What do children’s writers and illustrators read in their spare time? In this series of interviews with B.C. book folks, we discuss everything from guilty reading pleasures to the best literary villains. If you’d like to share some favourites of your own, please leave a comment!
Who’s your favourite author/illustrator of all time?
For books for children/YAs it has to be the British author David Almond. His Skellig is a masterpiece, The Fire Eaters just as compelling. He writes fiction I would love to write, poignant themes, beautifully crafted with characters who continue to live in my mind long after the story is over.
Which is best: hardcover, softcover, or e-book?
Paper. Inside a hard or soft cover is no never-mind to me. I’ve yet to read a word recreationally in any electronic form, and don’t expect to have any electronic device any time soon. Perhaps I’m old fashioned, but even on a plane or train, in bed in a B&B, or on the beach (when was the last time I was on a beach, other than to walk?) nothing beats pulling a ‘real’ book from my carry-on luggage or suitcase, opening the cover, and disappearing inside. (I can hide behind it, too, to ward off unwanted interruptions!)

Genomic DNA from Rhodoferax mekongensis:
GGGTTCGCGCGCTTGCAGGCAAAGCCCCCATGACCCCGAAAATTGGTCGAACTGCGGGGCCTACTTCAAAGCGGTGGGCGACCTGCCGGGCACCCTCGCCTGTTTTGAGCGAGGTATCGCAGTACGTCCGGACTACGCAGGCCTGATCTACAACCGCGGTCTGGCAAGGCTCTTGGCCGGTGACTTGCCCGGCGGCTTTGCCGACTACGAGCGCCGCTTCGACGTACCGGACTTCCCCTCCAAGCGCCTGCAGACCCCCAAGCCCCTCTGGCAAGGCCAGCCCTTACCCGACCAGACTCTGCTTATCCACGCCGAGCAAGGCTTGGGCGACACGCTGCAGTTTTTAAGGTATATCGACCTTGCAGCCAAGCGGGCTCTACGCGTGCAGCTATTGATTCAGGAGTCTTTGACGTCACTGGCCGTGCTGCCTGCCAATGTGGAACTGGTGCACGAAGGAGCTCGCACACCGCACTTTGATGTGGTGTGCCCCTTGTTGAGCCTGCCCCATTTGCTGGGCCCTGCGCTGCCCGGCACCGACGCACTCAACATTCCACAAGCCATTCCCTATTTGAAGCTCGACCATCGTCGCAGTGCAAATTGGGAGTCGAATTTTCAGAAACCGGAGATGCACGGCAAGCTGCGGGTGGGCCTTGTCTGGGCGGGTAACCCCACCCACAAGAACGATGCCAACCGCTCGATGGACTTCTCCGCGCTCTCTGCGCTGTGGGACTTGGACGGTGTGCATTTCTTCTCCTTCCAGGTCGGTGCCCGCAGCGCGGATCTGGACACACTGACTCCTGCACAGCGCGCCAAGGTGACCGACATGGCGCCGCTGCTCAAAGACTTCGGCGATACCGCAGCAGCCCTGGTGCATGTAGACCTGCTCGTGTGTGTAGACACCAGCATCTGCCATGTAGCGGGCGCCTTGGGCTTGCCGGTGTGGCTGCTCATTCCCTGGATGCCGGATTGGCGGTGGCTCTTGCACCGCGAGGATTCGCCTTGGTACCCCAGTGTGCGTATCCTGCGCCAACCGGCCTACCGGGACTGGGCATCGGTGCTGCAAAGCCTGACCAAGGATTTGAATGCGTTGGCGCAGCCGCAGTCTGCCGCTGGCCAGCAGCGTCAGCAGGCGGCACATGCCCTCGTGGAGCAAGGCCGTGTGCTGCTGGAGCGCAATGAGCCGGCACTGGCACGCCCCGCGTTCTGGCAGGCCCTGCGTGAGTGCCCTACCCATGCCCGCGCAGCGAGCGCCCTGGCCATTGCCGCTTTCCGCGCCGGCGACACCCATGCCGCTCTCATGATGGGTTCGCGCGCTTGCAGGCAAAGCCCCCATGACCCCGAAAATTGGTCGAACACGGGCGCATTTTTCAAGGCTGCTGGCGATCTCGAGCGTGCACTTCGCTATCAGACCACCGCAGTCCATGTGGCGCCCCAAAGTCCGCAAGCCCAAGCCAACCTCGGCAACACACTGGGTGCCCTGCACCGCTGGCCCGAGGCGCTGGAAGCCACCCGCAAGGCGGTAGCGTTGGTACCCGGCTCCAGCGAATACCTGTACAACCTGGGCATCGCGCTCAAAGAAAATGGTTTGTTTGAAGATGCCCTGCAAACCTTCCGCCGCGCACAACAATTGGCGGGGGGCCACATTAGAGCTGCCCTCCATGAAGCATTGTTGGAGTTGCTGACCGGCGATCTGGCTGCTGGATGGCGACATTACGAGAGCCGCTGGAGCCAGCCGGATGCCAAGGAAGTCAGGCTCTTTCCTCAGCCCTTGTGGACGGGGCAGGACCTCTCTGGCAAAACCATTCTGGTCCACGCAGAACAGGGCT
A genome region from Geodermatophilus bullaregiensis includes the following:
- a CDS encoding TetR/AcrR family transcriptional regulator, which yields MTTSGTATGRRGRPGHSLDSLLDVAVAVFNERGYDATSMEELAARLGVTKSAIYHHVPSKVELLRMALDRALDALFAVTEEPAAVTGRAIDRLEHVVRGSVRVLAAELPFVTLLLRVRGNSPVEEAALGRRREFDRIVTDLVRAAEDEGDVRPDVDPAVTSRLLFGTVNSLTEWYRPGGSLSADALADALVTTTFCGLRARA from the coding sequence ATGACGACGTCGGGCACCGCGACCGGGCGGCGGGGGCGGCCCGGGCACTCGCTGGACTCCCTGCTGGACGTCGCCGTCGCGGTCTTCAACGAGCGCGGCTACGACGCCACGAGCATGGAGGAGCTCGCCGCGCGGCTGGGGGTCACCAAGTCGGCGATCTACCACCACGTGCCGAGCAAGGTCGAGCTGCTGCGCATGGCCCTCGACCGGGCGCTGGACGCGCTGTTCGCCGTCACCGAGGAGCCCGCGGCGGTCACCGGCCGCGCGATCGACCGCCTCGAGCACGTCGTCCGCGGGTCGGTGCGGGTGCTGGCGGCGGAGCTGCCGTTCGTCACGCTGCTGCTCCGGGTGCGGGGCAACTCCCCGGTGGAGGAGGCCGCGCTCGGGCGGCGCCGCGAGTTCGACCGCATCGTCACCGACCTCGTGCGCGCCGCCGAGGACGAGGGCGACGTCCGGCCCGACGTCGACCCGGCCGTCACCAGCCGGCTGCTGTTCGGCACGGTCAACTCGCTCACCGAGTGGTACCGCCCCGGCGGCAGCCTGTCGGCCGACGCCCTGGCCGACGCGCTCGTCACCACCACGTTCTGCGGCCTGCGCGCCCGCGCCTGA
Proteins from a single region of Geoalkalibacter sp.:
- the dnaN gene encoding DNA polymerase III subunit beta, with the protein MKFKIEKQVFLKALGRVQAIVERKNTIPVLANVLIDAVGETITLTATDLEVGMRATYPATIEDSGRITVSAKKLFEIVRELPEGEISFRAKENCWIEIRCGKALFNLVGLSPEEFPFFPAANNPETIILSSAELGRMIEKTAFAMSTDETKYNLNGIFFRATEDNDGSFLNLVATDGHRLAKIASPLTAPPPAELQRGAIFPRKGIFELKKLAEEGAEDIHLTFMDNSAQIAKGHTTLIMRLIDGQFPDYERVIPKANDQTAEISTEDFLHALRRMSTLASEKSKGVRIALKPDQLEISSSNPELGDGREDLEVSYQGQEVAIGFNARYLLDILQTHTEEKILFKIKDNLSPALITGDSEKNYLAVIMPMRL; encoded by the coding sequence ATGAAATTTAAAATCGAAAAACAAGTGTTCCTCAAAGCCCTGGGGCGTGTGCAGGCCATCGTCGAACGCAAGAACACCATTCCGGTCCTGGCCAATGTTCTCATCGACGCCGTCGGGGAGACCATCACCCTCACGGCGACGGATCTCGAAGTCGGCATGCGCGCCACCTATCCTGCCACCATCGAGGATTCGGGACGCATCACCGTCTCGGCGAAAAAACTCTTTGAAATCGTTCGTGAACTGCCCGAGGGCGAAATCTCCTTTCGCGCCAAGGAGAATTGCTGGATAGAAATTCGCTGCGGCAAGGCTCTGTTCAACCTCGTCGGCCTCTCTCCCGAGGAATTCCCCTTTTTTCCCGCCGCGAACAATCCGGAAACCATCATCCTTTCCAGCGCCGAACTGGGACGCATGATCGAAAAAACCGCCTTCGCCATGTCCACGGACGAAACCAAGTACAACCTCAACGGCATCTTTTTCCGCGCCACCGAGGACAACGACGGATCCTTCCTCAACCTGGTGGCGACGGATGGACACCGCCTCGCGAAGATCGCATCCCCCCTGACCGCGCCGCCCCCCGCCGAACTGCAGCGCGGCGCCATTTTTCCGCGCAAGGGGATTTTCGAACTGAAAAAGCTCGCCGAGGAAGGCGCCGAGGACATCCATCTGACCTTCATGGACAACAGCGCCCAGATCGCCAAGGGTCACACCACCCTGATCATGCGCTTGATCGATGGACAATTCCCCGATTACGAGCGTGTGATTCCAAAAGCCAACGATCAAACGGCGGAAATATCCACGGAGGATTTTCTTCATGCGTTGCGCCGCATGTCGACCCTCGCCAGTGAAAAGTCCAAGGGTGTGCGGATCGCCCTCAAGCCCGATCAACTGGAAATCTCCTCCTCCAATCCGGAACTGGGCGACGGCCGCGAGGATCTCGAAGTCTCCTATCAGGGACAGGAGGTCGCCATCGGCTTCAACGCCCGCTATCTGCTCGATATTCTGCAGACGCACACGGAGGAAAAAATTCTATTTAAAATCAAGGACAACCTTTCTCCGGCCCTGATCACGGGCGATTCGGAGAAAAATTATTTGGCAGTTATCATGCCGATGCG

Lois in front of the Charles Dickens Museum in London.
What series did you read growing up?
My grandmother was a part-time housekeeper to my school governor Mrs. MacLean who lived in one of those stately Georgian houses with a curving gravel driveway. One evening when Gran was catering a dinner, I was settled into The Hornby Room, up the curving oak staricase on the third floor — the room that had been Mrs. MacLean’s children’s nursery. There, on the shelves that ran all around the room was every book Enid Blyton had written. That evening, with a full roast pheasant dinner perched on the arm of the overstuffed chair, and the opera ‘Carmen’ broadcast from the little TV in the corner (I kid you not!), I got hooked on The Island of Adventure. In the next few years I borrowed each of the Adventure series from the Horby Room, and loved every one. Mention Enid Blyton’s name and I’m back at Mrs. Maclean’s, climbing those dark stairs again to the strains of ‘Tereodor’…
Are you more likely to be caught reading a zombie novel or a sentimental romance?
Neither. I know as a writer I should probably explore all genres and subjects, but I don’t ‘get’ zombies, any more than I do ‘romance’. I have hard enough time understanding the real world, without getting caught up in worlds that tax my imagination.
If you could have dinner with three writers or illustrators, who would you choose?
David Almond of course. Iain Lawrence, a BC writer who keeps a very low profile but whose work I admire a lot. And Sarah Ellis, because I’ve met her once or twice, like her a lot and would like to get to know here better.